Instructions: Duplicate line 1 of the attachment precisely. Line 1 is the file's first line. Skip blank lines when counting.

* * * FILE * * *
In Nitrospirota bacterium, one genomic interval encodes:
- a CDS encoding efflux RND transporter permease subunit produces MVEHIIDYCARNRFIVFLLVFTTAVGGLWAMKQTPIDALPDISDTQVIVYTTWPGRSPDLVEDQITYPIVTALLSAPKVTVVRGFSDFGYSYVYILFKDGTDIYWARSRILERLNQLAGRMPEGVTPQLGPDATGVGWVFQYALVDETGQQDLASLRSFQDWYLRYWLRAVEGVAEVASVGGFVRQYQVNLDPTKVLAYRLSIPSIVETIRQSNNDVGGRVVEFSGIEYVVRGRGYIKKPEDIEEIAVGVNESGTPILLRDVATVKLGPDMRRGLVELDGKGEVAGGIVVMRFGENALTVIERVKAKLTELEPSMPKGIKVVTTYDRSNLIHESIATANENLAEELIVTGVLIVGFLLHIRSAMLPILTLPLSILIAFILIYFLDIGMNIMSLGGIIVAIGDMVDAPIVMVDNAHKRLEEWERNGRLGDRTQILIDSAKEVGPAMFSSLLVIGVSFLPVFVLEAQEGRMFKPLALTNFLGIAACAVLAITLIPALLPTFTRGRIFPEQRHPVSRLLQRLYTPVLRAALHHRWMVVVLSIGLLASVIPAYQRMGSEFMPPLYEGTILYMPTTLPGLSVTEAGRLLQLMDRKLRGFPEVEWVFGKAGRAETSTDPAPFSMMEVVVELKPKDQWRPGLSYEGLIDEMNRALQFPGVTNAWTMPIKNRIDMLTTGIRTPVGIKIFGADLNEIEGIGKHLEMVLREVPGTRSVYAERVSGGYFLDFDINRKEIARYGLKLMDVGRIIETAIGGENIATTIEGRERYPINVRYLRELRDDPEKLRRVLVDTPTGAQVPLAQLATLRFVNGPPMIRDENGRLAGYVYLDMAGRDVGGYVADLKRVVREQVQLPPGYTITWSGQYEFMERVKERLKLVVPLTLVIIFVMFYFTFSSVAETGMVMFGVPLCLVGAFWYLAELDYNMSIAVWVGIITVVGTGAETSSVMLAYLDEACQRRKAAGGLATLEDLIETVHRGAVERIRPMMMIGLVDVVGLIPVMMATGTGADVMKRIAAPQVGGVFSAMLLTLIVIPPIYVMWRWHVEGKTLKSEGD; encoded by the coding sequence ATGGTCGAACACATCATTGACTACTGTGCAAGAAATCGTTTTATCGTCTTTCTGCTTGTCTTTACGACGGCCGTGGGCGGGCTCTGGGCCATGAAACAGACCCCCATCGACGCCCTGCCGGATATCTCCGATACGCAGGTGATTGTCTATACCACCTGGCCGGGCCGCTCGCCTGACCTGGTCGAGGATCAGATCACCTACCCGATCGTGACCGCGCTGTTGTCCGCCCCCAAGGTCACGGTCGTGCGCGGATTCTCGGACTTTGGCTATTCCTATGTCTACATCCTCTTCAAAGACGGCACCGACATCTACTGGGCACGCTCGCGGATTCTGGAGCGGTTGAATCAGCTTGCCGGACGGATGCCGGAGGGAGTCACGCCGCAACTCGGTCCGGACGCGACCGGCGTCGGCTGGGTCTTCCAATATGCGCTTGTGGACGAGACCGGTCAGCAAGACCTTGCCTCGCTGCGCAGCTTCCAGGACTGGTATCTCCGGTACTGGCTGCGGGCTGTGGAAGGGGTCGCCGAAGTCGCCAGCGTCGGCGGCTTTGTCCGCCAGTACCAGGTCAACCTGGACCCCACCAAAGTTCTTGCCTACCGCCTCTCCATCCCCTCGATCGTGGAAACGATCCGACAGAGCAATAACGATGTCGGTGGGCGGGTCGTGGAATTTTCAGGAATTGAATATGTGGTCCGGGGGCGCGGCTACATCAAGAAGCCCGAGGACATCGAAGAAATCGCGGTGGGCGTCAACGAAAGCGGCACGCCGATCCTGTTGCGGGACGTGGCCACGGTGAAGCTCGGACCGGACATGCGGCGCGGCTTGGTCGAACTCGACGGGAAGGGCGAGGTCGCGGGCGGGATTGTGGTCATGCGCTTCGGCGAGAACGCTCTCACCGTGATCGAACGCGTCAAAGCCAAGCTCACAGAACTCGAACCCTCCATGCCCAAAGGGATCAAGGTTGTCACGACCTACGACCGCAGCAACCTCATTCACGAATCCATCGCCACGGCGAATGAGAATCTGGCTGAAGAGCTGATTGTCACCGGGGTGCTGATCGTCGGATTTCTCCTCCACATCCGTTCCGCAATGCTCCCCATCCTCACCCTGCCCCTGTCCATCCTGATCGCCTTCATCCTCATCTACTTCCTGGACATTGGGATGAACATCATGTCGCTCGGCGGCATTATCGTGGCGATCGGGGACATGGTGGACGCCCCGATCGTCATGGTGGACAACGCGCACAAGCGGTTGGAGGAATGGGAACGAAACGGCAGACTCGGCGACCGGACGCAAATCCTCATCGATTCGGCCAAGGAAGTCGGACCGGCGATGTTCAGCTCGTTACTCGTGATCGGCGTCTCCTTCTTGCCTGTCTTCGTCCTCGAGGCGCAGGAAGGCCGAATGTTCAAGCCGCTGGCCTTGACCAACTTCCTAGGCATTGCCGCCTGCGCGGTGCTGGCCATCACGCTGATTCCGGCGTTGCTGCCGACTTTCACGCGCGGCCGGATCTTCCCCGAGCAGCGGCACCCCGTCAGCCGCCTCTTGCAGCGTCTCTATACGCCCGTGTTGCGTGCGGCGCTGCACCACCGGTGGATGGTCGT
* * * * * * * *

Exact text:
In Nitrospirota bacterium, one genomic interval encodes: